If you’ve got a medicine cabinet full of prescription drugs and other pills and medicine bottles that you don’t need anymore – well, the Guilford County Sheriff’s Department and the State Bureau of Investigation (SBI) want you to turn them over so they don’t fall in the wrong hands, and so the drugs can be disposed of properly.
You’re not supposed to flush old medicine down the toilet or just throw it in the trash. The proper way to dispose of drugs is to hand them over at a new drop-off point established by the two law enforcement departments.
According to a press release sent out on Friday, March 19, describing the service, medications are the leading cause of accidental poisoning deaths among children. In some cases, infants get the drugs and eat them – not realizing what they are. In other cases, a party guest who uses your restroom may snoop through your medicine cabinet to find a drug that that might meet the needs of his or her drug addiction.
Some people assume it’s safe to flush the drugs down the toilet, however, that puts the sometimes dangerous drugs into the environment.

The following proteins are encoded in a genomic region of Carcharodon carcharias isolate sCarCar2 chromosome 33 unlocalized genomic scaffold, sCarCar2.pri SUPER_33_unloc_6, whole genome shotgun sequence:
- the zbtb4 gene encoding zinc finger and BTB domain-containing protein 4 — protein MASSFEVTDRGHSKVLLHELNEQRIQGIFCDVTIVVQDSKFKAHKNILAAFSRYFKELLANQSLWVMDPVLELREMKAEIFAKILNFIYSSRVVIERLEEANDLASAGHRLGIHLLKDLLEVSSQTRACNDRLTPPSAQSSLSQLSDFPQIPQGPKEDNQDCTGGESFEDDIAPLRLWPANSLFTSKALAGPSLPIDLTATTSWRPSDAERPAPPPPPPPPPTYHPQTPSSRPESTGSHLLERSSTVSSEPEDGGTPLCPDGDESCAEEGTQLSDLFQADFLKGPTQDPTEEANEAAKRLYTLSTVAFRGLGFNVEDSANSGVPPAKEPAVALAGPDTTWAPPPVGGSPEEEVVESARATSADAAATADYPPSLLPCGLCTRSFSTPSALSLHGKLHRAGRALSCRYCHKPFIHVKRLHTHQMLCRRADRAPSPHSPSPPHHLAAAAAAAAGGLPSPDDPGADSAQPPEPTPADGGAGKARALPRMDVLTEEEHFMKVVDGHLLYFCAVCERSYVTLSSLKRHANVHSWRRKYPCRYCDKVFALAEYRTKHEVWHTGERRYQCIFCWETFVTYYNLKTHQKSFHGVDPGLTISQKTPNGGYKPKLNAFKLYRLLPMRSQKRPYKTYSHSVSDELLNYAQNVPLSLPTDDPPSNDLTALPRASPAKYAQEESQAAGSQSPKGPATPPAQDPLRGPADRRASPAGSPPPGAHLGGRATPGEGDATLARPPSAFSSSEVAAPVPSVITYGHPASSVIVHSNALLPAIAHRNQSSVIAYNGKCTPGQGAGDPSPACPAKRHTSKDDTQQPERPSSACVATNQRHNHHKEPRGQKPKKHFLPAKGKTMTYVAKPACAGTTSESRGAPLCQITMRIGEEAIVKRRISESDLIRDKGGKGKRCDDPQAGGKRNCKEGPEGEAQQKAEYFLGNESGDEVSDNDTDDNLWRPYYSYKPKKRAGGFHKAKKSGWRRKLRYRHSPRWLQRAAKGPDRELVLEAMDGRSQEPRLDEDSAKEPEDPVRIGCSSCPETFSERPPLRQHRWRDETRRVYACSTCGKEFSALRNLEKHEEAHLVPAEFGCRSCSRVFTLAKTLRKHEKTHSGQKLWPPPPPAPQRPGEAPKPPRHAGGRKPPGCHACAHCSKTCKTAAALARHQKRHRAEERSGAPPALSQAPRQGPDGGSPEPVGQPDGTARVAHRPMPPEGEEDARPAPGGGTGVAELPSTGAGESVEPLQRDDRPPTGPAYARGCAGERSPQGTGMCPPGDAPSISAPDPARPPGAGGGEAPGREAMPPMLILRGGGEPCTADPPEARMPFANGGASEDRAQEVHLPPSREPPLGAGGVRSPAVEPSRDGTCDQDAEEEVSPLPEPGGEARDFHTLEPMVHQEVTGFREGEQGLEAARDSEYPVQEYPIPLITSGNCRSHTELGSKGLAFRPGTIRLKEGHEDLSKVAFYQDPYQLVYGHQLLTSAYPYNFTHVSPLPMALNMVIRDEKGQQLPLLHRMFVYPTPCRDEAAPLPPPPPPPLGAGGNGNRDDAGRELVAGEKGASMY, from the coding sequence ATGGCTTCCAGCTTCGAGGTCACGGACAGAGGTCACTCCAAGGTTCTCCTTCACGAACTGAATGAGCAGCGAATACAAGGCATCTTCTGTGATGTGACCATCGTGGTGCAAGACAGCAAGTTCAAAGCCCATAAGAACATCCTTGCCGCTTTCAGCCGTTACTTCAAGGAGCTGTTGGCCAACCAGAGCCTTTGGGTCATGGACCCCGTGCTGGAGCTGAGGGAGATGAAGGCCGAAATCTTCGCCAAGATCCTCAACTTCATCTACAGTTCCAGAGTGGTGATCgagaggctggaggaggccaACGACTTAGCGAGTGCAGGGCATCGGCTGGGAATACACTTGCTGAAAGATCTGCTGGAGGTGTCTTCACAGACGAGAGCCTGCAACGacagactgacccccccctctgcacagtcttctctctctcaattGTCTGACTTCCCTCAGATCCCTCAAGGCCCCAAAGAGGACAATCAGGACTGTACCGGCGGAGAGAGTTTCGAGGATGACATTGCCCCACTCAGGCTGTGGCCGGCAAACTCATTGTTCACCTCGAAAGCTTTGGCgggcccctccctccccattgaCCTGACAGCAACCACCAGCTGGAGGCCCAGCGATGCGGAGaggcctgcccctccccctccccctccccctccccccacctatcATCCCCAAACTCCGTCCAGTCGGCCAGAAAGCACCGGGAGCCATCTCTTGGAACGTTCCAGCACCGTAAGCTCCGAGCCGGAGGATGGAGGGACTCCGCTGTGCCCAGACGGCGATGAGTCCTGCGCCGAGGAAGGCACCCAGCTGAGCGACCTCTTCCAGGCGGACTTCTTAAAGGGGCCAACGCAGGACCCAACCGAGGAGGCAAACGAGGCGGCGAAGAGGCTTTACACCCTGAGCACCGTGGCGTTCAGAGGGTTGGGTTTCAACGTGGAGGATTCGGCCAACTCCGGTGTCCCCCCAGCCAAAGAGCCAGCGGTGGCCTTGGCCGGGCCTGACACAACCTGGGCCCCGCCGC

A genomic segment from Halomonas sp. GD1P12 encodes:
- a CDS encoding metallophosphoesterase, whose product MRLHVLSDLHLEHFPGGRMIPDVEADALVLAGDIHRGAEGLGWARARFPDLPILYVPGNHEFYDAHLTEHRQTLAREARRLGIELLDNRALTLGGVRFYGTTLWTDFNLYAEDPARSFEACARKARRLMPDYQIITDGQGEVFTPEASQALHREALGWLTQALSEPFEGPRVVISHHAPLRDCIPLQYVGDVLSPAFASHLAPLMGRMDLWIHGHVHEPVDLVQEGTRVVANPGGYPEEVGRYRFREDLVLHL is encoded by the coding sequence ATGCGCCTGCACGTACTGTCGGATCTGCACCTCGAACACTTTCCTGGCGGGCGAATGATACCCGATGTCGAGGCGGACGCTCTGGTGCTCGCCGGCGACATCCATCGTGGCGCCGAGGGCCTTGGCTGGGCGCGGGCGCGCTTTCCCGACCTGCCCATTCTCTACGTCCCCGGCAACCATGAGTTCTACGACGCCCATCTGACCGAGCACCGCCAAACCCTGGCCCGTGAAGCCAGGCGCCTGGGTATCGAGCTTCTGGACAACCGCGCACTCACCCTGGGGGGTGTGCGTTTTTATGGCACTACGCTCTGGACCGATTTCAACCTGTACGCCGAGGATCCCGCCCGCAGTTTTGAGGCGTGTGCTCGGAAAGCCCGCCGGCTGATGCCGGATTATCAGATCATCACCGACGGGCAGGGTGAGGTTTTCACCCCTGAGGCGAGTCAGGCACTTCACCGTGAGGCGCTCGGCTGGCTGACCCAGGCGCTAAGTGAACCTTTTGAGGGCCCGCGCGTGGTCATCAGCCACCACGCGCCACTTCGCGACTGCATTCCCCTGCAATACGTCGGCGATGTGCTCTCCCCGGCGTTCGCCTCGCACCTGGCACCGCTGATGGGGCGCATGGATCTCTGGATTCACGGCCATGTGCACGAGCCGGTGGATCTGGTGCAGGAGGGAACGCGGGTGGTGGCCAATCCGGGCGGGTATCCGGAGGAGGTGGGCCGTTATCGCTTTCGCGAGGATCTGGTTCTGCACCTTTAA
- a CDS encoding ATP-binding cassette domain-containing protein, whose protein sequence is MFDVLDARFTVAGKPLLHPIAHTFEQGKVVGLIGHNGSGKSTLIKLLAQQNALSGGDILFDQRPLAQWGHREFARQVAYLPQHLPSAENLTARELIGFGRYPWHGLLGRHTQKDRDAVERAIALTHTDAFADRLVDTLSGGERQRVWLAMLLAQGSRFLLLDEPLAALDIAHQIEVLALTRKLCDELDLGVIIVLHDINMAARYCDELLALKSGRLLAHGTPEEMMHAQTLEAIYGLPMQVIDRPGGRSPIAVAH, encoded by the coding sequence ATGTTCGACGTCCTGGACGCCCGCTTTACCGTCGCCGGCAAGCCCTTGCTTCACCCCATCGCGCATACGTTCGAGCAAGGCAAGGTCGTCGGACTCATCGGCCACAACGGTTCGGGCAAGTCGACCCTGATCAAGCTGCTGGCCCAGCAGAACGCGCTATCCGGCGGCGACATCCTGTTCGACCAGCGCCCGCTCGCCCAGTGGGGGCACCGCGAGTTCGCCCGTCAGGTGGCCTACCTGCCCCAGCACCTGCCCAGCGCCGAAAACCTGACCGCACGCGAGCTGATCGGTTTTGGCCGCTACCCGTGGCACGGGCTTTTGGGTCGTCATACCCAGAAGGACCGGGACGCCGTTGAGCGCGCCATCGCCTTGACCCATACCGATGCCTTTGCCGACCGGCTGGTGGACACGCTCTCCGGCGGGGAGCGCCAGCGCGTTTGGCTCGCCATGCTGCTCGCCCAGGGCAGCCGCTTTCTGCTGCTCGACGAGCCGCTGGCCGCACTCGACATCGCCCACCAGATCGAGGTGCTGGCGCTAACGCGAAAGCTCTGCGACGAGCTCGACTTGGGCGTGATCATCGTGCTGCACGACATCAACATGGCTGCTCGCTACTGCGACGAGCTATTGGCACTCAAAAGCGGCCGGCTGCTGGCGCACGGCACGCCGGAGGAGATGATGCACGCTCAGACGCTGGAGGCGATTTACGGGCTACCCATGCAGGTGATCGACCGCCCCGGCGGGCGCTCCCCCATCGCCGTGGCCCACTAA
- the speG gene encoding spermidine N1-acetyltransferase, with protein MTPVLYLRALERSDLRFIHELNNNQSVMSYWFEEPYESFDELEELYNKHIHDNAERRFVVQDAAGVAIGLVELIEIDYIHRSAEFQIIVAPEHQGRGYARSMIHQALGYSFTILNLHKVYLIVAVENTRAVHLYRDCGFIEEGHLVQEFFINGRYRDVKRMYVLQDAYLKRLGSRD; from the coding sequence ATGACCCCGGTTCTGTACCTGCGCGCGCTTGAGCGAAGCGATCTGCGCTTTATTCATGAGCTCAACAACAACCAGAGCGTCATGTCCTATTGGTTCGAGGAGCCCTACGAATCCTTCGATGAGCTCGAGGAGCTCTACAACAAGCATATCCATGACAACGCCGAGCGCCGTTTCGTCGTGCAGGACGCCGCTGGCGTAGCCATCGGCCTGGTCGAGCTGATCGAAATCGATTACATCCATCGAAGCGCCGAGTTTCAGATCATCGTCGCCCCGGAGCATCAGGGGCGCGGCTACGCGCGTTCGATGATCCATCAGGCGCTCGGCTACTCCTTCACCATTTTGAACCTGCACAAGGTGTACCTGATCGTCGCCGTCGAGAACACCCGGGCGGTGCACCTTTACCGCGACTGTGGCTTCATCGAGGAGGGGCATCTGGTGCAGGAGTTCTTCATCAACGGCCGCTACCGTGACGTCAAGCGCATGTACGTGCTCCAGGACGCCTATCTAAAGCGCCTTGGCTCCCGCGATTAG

In order to prevent a tragedy or some other drug-disposal related problem collect all your out of date and no longer needed medications and drop them off on Monday, March 22 at the Guilford County Sheriff’s Department administrative offices at 400 W. Washington St. in downtown Greensboro.
The event is part of Operation Medicine Drop, a program that has disposed of more than 232 million prescription and over-the-counter pills since 2010. The program’s backers say it’s saved “countless lives as well as the environment.”
In North Carolina, the SBI helps law enforcement agencies sponsor Operation Medicine Drop to collect and destroy prescription drugs. Advocates point out that you can help your family and community by keeping unused or expired medications out of the wrong hands.
If you have any questions about the program, you can contact Guilford County Sheriff’s Department Master Corporal A. Almonor email@example.com.